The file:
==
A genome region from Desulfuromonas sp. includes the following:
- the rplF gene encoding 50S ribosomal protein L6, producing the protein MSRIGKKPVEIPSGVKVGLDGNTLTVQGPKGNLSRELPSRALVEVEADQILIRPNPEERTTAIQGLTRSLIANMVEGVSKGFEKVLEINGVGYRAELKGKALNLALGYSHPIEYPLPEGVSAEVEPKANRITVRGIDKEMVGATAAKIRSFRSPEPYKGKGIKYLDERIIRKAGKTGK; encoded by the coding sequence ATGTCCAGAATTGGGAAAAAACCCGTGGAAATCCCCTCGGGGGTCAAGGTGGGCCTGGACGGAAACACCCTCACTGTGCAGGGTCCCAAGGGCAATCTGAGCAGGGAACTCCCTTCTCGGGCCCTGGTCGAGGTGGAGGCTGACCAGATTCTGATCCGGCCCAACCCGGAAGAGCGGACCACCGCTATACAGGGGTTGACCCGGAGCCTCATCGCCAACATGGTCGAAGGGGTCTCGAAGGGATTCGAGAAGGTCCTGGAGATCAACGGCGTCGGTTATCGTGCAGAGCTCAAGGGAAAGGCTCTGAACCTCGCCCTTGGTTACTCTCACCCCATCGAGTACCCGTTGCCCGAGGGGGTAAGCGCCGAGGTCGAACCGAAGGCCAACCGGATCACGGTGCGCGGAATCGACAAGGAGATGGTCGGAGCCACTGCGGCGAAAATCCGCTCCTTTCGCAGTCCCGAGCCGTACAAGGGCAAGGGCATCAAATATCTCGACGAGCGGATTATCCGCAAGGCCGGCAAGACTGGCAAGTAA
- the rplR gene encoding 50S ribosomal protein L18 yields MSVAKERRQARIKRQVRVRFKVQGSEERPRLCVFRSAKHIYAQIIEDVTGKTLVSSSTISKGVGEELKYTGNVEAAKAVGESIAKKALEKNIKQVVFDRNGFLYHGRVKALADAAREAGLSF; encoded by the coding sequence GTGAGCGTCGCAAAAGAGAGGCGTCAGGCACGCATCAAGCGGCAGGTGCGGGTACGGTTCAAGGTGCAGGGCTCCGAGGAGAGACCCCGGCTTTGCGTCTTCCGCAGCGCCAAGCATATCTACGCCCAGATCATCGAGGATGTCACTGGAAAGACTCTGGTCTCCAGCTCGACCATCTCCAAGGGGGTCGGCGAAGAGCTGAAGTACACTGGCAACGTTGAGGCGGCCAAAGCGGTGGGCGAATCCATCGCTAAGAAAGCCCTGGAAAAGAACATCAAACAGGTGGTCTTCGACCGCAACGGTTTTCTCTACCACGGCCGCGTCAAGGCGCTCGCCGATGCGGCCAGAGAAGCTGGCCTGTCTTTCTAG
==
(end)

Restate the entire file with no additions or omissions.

A genome region from Desulfuromonas sp. includes the following:
- the rplF gene encoding 50S ribosomal protein L6, producing the protein MSRIGKKPVEIPSGVKVGLDGNTLTVQGPKGNLSRELPSRALVEVEADQILIRPNPEERTTAIQGLTRSLIANMVEGVSKGFEKVLEINGVGYRAELKGKALNLALGYSHPIEYPLPEGVSAEVEPKANRITVRGIDKEMVGATAAKIRSFRSPEPYKGKGIKYLDERIIRKAGKTGK; encoded by the coding sequence ATGTCCAGAATTGGGAAAAAACCCGTGGAAATCCCCTCGGGGGTCAAGGTGGGCCTGGACGGAAACACCCTCACTGTGCAGGGTCCCAAGGGCAATCTGAGCAGGGAACTCCCTTCTCGGGCCCTGGTCGAGGTGGAGGCTGACCAGATTCTGATCCGGCCCAACCCGGAAGAGCGGACCACCGCTATACAGGGGTTGACCCGGAGCCTCATCGCCAACATGGTCGAAGGGGTCTCGAAGGGATTCGAGAAGGTCCTGGAGATCAACGGCGTCGGTTATCGTGCAGAGCTCAAGGGAAAGGCTCTGAACCTCGCCCTTGGTTACTCTCACCCCATCGAGTACCCGTTGCCCGAGGGGGTAAGCGCCGAGGTCGAACCGAAGGCCAACCGGATCACGGTGCGCGGAATCGACAAGGAGATGGTCGGAGCCACTGCGGCGAAAATCCGCTCCTTTCGCAGTCCCGAGCCGTACAAGGGCAAGGGCATCAAATATCTCGACGAGCGGATTATCCGCAAGGCCGGCAAGACTGGCAAGTAA
- the rplR gene encoding 50S ribosomal protein L18 yields MSVAKERRQARIKRQVRVRFKVQGSEERPRLCVFRSAKHIYAQIIEDVTGKTLVSSSTISKGVGEELKYTGNVEAAKAVGESIAKKALEKNIKQVVFDRNGFLYHGRVKALADAAREAGLSF; encoded by the coding sequence GTGAGCGTCGCAAAAGAGAGGCGTCAGGCACGCATCAAGCGGCAGGTGCGGGTACGGTTCAAGGTGCAGGGCTCCGAGGAGAGACCCCGGCTTTGCGTCTTCCGCAGCGCCAAGCATATCTACGCCCAGATCATCGAGGATGTCACTGGAAAGACTCTGGTCTCCAGCTCGACCATCTCCAAGGGGGTCGGCGAAGAGCTGAAGTACACTGGCAACGTTGAGGCGGCCAAAGCGGTGGGCGAATCCATCGCTAAGAAAGCCCTGGAAAAGAACATCAAACAGGTGGTCTTCGACCGCAACGGTTTTCTCTACCACGGCCGCGTCAAGGCGCTCGCCGATGCGGCCAGAGAAGCTGGCCTGTCTTTCTAG